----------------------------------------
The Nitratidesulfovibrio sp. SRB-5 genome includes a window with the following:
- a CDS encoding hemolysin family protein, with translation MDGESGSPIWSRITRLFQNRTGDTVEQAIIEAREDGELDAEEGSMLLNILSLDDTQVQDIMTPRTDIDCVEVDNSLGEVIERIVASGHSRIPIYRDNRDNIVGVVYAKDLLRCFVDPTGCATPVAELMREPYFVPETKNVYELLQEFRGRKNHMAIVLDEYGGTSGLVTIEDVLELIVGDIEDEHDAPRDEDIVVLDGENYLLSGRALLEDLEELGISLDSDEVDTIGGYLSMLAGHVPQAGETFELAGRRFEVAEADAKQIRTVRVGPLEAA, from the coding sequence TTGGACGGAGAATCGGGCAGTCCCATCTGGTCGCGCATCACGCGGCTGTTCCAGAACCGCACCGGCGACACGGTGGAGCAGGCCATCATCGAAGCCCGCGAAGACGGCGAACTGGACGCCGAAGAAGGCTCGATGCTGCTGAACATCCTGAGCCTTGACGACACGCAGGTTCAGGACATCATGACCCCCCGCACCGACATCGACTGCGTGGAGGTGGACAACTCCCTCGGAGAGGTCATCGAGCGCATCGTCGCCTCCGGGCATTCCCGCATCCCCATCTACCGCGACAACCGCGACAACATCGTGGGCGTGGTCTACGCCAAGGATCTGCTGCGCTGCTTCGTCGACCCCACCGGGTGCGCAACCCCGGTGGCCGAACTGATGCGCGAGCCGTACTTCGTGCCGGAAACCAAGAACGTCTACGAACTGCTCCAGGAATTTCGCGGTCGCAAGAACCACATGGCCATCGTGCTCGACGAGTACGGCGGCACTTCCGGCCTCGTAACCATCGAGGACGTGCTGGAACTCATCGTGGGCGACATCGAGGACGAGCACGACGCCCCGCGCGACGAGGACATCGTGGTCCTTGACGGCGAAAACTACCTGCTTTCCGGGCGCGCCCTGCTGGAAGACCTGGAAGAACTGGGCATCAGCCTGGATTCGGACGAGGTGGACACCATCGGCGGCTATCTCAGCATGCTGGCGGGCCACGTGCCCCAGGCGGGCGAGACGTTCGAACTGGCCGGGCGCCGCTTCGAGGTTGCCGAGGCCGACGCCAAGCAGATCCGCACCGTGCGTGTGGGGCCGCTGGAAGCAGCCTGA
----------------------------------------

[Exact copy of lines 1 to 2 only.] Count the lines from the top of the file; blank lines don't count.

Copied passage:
The Nitratidesulfovibrio sp. SRB-5 genome includes a window with the following:
- a CDS encoding hemolysin family protein, with translation MDGESGSPIWSRITRLFQNRTGDTVEQAIIEAREDGELDAEEGSMLLNILSLDDTQVQDIMTPRTDIDCVEVDNSLGEVIERIVASGHSRIPIYRDNRDNIVGVVYAKDLLRCFVDPTGCATPVAELMREPYFVPETKNVYELLQEFRGRKNHMAIVLDEYGGTSGLVTIEDVLELIVGDIEDEHDAPRDEDIVVLDGENYLLSGRALLEDLEELGISLDSDEVDTIGGYLSMLAGHVPQAGETFELAGRRFEVAEADAKQIRTVRVGPLEAA, from the coding sequence TTGGACGGAGAATCGGGCAGTCCCATCTGGTCGCGCATCACGCGGCTGTTCCAGAACCGCACCGGCGACACGGTGGAGCAGGCCATCATCGAAGCCCGCGAAGACGGCGAACTGGACGCCGAAGAAGGCTCGATGCTGCTGAACATCCTGAGCCTTGACGACACGCAGGTTCAGGACATCATGACCCCCCGCACCGACATCGACTGCGTGGAGGTGGACAACTCCCTCGGAGAGGTCATCGAGCGCATCGTCGCCTCCGGGCATTCCCGCATCCCCATCTACCGCGACAACCGCGACAACATCGTGGGCGTGGTCTACGCCAAGGATCTGCTGCGCTGCTTCGTCGACCCCACCGGGTGCGCAACCCCGGTGGCCGAACTGATGCGCGAGCCGTACTTCGTGCCGGAAACCAAGAACGTCTACGAACTGCTCCAGGAATTTCGCGGTCGCAAGAACCACATGGCCATCGTGCTCGACGAGTACGGCGGCACTTCCGGCCTCGTAACCATCGAGGACGTGCTGGAACTCATCGTGGGCGACATCGAGGACGAGCACGACGCCCCGCGCGACGAGGACATCGTGGTCCTTGACGGCGAAAACTACCTGCTTTCCGGGCGCGCCCTGCTGGAAGACCTGGAAGAACTGGGCATCAGCCTGGATTCGGACGAGGTGGACACCATCGGCGGCTATCTCAGCATGCTGGCGGGCCACGTGCCCCAGGCGGGCGAGACGTTCGAACTGGCCGGGCGCCGCTTCGAGGTTGCCGAGGCCGACGCCAAGCAGATCCGCACCGTGCGTGTGGGGCCGCTGGAAGCAGCCTGA